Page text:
Happy People: A Year in the Taiga

 Happy People: A Year in the Taiga, a film by Dmitry Vasyukov and Werner Herzog

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Equipped only with what they bring on the hunt along with their individual values, the indigenous people living in the heart of the Siberian Taiga, are truly happy people. Herzog, who is known as one of the greatest fimmakers of the New German Cincema, does another magnificent job at producing this beautiful and sublime documentary about those living and surviving in the Siberian wilderness village of Bakhtia.

Taiga is the world’s largest land biome, making up 29% of the world’s forest cover. Inhabited by 300 people, the town of Bakhtia is far from civilization. There is no telephone available, no running water, and no medical aid in this village. Those who inhibit this area are on their own. They must rely solely on what they have learned from their forefathers, who taught them how to survive.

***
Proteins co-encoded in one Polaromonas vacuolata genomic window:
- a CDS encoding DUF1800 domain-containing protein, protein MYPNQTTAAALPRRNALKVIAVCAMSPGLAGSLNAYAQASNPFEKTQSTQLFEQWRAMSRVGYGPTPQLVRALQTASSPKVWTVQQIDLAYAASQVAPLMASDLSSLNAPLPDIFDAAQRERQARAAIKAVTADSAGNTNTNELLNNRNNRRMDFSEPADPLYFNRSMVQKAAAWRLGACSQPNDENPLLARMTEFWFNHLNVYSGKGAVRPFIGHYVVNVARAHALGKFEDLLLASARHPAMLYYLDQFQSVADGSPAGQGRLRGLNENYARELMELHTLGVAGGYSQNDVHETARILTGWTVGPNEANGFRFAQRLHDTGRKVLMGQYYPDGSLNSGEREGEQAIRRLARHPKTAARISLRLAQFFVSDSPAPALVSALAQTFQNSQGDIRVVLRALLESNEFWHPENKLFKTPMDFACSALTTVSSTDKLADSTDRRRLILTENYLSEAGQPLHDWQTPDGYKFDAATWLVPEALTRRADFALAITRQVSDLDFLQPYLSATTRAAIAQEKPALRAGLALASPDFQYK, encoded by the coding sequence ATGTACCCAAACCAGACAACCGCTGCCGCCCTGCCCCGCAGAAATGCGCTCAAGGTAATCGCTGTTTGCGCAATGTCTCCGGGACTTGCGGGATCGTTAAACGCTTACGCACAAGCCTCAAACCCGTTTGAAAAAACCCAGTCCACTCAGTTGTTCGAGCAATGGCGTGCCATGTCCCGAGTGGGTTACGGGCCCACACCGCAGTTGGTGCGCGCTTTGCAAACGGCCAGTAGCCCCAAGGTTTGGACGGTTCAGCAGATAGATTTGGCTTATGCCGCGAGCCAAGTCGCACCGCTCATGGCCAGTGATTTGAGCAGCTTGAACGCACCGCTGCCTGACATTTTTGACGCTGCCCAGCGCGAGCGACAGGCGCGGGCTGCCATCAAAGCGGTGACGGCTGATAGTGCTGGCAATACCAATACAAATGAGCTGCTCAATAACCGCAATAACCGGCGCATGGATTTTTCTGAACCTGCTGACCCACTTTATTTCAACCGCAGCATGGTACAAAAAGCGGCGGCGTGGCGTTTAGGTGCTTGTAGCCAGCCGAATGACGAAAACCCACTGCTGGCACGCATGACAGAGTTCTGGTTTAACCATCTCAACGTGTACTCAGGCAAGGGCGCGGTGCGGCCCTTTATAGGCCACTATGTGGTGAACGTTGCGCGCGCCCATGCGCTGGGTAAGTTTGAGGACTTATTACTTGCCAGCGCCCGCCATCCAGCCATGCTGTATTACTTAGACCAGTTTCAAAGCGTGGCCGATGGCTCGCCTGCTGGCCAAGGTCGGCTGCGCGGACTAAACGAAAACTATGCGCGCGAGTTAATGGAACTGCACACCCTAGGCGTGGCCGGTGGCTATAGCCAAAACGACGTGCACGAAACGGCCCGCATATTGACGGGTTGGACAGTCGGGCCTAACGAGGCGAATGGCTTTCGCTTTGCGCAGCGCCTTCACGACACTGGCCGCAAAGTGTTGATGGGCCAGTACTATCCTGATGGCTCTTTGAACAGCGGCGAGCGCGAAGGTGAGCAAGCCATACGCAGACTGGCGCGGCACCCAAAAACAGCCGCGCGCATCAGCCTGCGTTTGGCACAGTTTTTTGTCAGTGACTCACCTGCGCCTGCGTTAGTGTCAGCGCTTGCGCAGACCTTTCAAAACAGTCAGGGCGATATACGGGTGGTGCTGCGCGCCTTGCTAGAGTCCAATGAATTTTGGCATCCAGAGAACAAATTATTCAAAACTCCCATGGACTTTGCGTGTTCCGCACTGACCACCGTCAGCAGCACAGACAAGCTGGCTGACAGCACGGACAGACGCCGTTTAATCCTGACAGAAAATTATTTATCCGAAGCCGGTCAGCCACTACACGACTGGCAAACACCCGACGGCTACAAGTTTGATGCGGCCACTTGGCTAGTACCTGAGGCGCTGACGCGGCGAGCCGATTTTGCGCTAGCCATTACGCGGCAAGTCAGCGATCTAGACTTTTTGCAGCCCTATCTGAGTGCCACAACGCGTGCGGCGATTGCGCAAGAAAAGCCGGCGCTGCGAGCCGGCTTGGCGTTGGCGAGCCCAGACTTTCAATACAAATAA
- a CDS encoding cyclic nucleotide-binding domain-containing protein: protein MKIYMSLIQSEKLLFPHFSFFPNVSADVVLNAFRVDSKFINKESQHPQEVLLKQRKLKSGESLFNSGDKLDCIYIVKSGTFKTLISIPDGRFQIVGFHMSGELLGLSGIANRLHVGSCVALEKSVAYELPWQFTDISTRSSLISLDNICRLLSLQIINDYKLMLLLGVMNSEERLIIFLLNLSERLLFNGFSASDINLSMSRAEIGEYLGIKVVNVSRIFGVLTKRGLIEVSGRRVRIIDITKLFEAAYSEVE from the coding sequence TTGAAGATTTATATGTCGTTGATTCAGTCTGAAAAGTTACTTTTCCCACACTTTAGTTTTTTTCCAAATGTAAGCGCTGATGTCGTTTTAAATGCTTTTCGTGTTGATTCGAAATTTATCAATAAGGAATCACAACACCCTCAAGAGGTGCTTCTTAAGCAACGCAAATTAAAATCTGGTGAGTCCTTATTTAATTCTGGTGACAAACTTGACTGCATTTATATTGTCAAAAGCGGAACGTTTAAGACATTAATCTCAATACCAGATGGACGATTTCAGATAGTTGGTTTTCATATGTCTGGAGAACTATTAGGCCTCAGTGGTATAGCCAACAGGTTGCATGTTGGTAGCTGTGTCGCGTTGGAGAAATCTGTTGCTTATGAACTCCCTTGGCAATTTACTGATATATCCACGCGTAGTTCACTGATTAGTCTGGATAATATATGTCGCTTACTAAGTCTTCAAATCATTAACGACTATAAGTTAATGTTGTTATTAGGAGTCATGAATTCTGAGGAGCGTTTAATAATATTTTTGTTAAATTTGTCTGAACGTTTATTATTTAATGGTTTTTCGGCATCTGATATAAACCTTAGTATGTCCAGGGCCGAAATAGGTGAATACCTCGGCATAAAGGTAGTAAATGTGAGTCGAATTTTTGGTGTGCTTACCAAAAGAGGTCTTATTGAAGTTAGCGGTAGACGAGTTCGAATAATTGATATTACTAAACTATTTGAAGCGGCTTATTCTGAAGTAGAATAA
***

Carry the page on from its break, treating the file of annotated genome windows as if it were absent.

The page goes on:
The camera follows one main villager through all four seasons. It is late spring, early summer at the beginning of the film as the hunter lays his traps, trains his puppies, builds new canoes, collects firewood, and makes adjustments to his damaged huts.

As a vegetarian and animal lover, I was a bit skeptical about watching this film. I was unsure if as the viewer I would be along for the bloody hunts, but I am very intrigued by what I saw and what I learned throughout the course of the film. The journey throughout this remote and stunningly beautiful landscape, teaches us that surviving in the Taiga is all about who outsmarts whom. I came to realize how important cultural traditions are as well as how necessary they are to pass down to younger generations. I would recommend watching and learning from these very happy people.